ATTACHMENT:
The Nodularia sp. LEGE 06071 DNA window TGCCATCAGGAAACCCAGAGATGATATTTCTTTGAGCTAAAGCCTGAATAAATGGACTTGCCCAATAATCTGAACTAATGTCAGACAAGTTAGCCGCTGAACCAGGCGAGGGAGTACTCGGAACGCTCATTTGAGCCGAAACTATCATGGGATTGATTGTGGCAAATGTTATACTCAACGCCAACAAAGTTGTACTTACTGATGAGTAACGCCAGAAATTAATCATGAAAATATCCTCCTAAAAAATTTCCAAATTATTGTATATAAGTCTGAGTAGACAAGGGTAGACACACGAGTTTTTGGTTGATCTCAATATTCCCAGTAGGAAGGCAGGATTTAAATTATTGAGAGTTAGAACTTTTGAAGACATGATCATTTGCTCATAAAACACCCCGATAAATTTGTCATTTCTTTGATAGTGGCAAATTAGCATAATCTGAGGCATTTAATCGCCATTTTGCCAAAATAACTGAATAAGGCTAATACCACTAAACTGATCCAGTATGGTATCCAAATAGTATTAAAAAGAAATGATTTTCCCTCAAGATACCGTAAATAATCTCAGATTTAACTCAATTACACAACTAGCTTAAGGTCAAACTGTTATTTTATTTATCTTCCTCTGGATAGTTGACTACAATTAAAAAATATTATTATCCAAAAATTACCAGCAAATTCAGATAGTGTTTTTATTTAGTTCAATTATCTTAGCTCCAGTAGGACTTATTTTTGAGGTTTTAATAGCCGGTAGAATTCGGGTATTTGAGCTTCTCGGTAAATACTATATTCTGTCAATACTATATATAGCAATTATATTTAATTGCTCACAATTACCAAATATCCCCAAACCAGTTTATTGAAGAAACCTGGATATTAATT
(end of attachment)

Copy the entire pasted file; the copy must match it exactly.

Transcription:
The Nodularia sp. LEGE 06071 DNA window TGCCATCAGGAAACCCAGAGATGATATTTCTTTGAGCTAAAGCCTGAATAAATGGACTTGCCCAATAATCTGAACTAATGTCAGACAAGTTAGCCGCTGAACCAGGCGAGGGAGTACTCGGAACGCTCATTTGAGCCGAAACTATCATGGGATTGATTGTGGCAAATGTTATACTCAACGCCAACAAAGTTGTACTTACTGATGAGTAACGCCAGAAATTAATCATGAAAATATCCTCCTAAAAAATTTCCAAATTATTGTATATAAGTCTGAGTAGACAAGGGTAGACACACGAGTTTTTGGTTGATCTCAATATTCCCAGTAGGAAGGCAGGATTTAAATTATTGAGAGTTAGAACTTTTGAAGACATGATCATTTGCTCATAAAACACCCCGATAAATTTGTCATTTCTTTGATAGTGGCAAATTAGCATAATCTGAGGCATTTAATCGCCATTTTGCCAAAATAACTGAATAAGGCTAATACCACTAAACTGATCCAGTATGGTATCCAAATAGTATTAAAAAGAAATGATTTTCCCTCAAGATACCGTAAATAATCTCAGATTTAACTCAATTACACAACTAGCTTAAGGTCAAACTGTTATTTTATTTATCTTCCTCTGGATAGTTGACTACAATTAAAAAATATTATTATCCAAAAATTACCAGCAAATTCAGATAGTGTTTTTATTTAGTTCAATTATCTTAGCTCCAGTAGGACTTATTTTTGAGGTTTTAATAGCCGGTAGAATTCGGGTATTTGAGCTTCTCGGTAAATACTATATTCTGTCAATACTATATATAGCAATTATATTTAATTGCTCACAATTACCAAATATCCCCAAACCAGTTTATTGAAGAAACCTGGATATTAATT